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How many of our suffering fellow-creatures are at the present moment seeking relief, if not a permanent cure, at the various mineral springs of Germany, France, and Great Britain? Few understand and appreciate the value of these great therapeutic gifts of nature more than the English. They know the comparative virtues of alkaline and saline sources of different degrees of strength, and they are perhaps more than any other civilised nation afflicted with complaints in the treatment of which mineral waters are peculiarly efficacious. They have at least many have-the means of emigration and selection, and they know and admit that change of air and scene, which the French express by the circumlocutory phrase "les convenances hygiéniques du séjour," play an important part in the good done. The mere hypochondriac will not recover more rapidly at Baden-Baden than at Neris, or at Homburg than Niederbrunn, and where many mineral waters possess pretty nearly the same virtues, it is obvious that, to the consumptive or the gouty, the question of conveniences of climate, scenery, and even predilection, may all be legitimately considered in selecting a site. The importance, however, of such a selection cannot be over-estimated. A celebrated French physician, Bordeu, used to say, "I look upon all chronic maladies which are not benefited by the use of mineral waters as incurable."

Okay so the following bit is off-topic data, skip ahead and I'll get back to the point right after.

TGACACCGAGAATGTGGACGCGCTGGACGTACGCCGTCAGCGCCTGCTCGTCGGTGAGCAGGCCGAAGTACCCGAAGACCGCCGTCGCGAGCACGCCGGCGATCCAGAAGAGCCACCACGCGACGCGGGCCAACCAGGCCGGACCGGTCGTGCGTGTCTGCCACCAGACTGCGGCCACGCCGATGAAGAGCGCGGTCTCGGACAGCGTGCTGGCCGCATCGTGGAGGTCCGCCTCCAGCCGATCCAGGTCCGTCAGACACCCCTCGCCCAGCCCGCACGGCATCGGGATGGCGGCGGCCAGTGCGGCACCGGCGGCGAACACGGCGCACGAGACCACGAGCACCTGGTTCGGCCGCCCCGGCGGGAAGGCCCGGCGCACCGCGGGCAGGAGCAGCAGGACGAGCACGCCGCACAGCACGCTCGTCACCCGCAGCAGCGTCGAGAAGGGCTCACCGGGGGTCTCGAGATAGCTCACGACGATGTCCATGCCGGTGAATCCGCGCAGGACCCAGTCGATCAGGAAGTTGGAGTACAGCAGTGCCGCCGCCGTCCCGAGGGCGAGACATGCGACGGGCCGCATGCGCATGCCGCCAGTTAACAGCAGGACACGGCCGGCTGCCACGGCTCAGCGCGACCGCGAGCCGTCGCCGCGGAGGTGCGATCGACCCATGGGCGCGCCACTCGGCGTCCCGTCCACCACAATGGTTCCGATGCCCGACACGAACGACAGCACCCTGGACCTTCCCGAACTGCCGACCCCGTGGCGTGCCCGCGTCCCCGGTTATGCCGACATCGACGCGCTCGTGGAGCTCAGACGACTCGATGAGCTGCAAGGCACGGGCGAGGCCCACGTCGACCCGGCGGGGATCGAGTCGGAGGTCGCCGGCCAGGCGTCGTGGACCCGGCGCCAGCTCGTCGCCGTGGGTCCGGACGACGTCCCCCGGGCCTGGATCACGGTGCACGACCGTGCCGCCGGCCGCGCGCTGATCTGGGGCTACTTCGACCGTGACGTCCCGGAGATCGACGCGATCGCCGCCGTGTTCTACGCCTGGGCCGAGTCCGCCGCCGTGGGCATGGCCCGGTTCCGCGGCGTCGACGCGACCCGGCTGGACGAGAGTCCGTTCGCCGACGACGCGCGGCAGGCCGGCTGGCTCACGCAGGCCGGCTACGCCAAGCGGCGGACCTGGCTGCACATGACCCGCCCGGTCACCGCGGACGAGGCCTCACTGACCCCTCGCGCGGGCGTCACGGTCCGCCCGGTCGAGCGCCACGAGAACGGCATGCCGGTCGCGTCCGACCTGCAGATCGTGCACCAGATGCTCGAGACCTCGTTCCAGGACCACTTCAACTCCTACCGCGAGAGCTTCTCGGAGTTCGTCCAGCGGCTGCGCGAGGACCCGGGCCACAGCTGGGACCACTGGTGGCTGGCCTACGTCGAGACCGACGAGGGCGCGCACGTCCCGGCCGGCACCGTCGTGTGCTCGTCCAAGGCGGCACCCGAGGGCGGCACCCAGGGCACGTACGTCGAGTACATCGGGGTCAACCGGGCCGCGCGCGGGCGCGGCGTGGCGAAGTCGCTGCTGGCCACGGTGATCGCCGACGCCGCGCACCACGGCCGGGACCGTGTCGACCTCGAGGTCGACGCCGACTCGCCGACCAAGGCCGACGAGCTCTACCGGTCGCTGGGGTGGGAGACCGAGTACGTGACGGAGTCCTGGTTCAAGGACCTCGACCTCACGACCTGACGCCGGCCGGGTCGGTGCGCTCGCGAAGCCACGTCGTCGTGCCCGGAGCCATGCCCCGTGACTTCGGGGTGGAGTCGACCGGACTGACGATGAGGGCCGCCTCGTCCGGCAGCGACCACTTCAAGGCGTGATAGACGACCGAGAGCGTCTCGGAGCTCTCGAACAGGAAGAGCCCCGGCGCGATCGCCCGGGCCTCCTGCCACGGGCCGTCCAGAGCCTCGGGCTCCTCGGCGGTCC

There can be no question that, at the present moment, the spas of Germany carry the palm alike for the efficacy of their mineral waters, the beauty of their sites, the pleasures and conveniences (with the exception of beds: "en Allemagne," said a witty Frenchman, M. Adolphe Joanne, "le lit n'existe pas") of residence, and the admirable organisation of the public establishments.

The spas of Aix-la-Chapelle enjoyed for a great length of time a celebrity which eclipsed all others. Indifference to the comforts and conveniences of visitors, both in the private and public establishments, the absence of crowned heads from the old city of Charlemagne, and the uncertainty of vogue and fashion, combined to cause their being supplanted in modern times by more favoured sites. Yet the spring called that of the Emperor, taken as a type, is one of the richest in sulphur and soda that is known. From Liebig's analysis a quart contains 0.009 grammes of sulphuret of sodium, 2.639 of chloride of sodium, and 0.004

• Guide Pratique du Médecin et du Malade aux Eaux Minérales de France et de l'Etranger et aux Bains de Mer, suivi d'une Etude sur l'Hydrothérapie et d'un Traité Thérapeutique des Maladies pour lesquelles on conseille les Eaux. Par le Docteur Constantin James.